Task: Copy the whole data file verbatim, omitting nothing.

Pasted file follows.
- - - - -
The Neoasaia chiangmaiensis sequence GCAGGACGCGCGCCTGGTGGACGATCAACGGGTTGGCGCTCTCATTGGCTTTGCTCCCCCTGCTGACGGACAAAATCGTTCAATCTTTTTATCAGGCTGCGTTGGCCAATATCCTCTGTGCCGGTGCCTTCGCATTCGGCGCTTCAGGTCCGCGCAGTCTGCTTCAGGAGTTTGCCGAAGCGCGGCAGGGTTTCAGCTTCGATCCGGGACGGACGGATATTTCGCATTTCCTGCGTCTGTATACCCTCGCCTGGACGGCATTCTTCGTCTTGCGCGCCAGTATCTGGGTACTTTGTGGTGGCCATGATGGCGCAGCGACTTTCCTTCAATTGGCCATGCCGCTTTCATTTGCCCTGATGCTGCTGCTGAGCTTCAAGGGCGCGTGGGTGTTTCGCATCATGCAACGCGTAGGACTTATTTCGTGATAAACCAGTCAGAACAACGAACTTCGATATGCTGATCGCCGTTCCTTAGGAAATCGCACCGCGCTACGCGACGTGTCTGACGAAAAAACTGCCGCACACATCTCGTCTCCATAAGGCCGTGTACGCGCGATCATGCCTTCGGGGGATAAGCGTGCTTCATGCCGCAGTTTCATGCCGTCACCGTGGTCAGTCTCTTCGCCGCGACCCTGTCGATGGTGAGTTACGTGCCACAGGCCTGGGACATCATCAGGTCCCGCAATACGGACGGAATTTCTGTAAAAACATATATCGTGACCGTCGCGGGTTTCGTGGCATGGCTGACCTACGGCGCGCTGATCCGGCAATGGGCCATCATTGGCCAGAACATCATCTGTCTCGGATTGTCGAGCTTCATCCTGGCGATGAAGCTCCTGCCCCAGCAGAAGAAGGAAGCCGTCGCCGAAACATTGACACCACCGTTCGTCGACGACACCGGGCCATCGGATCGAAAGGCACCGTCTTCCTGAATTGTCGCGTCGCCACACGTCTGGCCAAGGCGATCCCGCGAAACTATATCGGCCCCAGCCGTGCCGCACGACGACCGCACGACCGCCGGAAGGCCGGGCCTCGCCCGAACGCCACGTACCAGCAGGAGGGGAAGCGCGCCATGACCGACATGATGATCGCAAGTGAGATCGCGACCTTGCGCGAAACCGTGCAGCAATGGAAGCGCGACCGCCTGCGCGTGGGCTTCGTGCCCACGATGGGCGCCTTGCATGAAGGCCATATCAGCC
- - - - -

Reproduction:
The Neoasaia chiangmaiensis sequence GCAGGACGCGCGCCTGGTGGACGATCAACGGGTTGGCGCTCTCATTGGCTTTGCTCCCCCTGCTGACGGACAAAATCGTTCAATCTTTTTATCAGGCTGCGTTGGCCAATATCCTCTGTGCCGGTGCCTTCGCATTCGGCGCTTCAGGTCCGCGCAGTCTGCTTCAGGAGTTTGCCGAAGCGCGGCAGGGTTTCAGCTTCGATCCGGGACGGACGGATATTTCGCATTTCCTGCGTCTGTATACCCTCGCCTGGACGGCATTCTTCGTCTTGCGCGCCAGTATCTGGGTACTTTGTGGTGGCCATGATGGCGCAGCGACTTTCCTTCAATTGGCCATGCCGCTTTCATTTGCCCTGATGCTGCTGCTGAGCTTCAAGGGCGCGTGGGTGTTTCGCATCATGCAACGCGTAGGACTTATTTCGTGATAAACCAGTCAGAACAACGAACTTCGATATGCTGATCGCCGTTCCTTAGGAAATCGCACCGCGCTACGCGACGTGTCTGACGAAAAAACTGCCGCACACATCTCGTCTCCATAAGGCCGTGTACGCGCGATCATGCCTTCGGGGGATAAGCGTGCTTCATGCCGCAGTTTCATGCCGTCACCGTGGTCAGTCTCTTCGCCGCGACCCTGTCGATGGTGAGTTACGTGCCACAGGCCTGGGACATCATCAGGTCCCGCAATACGGACGGAATTTCTGTAAAAACATATATCGTGACCGTCGCGGGTTTCGTGGCATGGCTGACCTACGGCGCGCTGATCCGGCAATGGGCCATCATTGGCCAGAACATCATCTGTCTCGGATTGTCGAGCTTCATCCTGGCGATGAAGCTCCTGCCCCAGCAGAAGAAGGAAGCCGTCGCCGAAACATTGACACCACCGTTCGTCGACGACACCGGGCCATCGGATCGAAAGGCACCGTCTTCCTGAATTGTCGCGTCGCCACACGTCTGGCCAAGGCGATCCCGCGAAACTATATCGGCCCCAGCCGTGCCGCACGACGACCGCACGACCGCCGGAAGGCCGGGCCTCGCCCGAACGCCACGTACCAGCAGGAGGGGAAGCGCGCCATGACCGACATGATGATCGCAAGTGAGATCGCGACCTTGCGCGAAACCGTGCAGCAATGGAAGCGCGACCGCCTGCGCGTGGGCTTCGTGCCCACGATGGGCGCCTTGCATGAAGGCCATATCAGCC